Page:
Oxygen Utilization in Soils Flooded with Sewage Water1
- J. C. Lance,
- F. D. Whisler and
- H. Bouwer2
Diffusion and mass flow were important mechanisms of oxygen transport in soil columns intermittently flooded with sewage water. The amount of oxygen entering the soil by mass flow during drainage was 30 to 40% of the total amount entering the soil. Most of the estimated available oxygen was used in the oxidation of NH4+ to NO3−. Enough oxygen entered the soil during a 5-day dry period to oxidize all of the nitrogen applied when the soil was flooded for 6 days with secondary sewage effluent containing 20 mg/liter of NH4-N at an infiltration rate of 50 cm/day. Application of NH4+ in excess of that which could be oxidized during the dry period resulted in a gradual increase in the NH4+ concentration of the reclaimed water. An increase in NH4+ concentration can be prevented by balancing the NH4-N applied against the oxygen entered during the dry period.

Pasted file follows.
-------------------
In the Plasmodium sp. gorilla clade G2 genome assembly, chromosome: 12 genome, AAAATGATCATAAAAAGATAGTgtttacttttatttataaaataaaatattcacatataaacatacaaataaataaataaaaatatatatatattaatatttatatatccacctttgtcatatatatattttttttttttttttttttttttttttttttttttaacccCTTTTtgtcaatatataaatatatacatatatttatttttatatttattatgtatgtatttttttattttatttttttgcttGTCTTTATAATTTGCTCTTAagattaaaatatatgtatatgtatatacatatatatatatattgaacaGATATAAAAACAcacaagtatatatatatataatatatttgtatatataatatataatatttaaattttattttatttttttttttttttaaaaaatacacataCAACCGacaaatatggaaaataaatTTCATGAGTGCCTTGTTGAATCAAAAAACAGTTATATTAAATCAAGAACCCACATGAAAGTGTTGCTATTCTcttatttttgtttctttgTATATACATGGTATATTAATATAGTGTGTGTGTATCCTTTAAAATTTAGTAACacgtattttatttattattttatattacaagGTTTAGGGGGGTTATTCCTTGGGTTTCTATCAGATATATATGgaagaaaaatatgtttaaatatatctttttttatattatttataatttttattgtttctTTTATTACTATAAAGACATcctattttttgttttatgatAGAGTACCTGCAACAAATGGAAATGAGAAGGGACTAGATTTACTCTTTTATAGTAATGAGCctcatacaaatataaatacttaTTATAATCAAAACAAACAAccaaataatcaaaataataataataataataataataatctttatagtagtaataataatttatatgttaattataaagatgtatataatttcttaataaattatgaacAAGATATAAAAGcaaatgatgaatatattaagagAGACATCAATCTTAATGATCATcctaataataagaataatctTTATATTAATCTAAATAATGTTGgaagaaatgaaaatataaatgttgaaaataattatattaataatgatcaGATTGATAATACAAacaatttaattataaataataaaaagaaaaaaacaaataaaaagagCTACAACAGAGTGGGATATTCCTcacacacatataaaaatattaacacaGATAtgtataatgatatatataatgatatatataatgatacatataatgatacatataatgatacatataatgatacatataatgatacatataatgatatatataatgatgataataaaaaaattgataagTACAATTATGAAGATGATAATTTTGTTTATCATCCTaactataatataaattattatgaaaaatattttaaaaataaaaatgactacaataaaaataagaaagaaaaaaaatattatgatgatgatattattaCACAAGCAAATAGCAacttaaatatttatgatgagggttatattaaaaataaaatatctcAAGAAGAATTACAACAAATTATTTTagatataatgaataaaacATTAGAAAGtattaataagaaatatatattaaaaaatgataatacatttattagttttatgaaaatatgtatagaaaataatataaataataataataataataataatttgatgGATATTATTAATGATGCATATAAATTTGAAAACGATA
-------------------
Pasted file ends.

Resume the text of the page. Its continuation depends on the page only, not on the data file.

Most of the oxygen entered the columns during the first 3–4 days of the dry period. Thus the amount of oxygen entering the soil can be increased more effectively by increasing the frequency rather than the length of the dry periods.
The soil profile remained in a reduced state below the 140-cm depth during a 10-day dry period. This showed that NH4+ stored below this depth would not be nitrified and that an environment favorable for denitrification was maintained in part of the profile at all times. Anaerobic reactions were as effective as aerobic reactions in reducing the chemical oxygen demand (COD) of sewage water from 50 to 18 mg/liter.Please view the pdf by using the Full Text (PDF) link under 'View' to the left.
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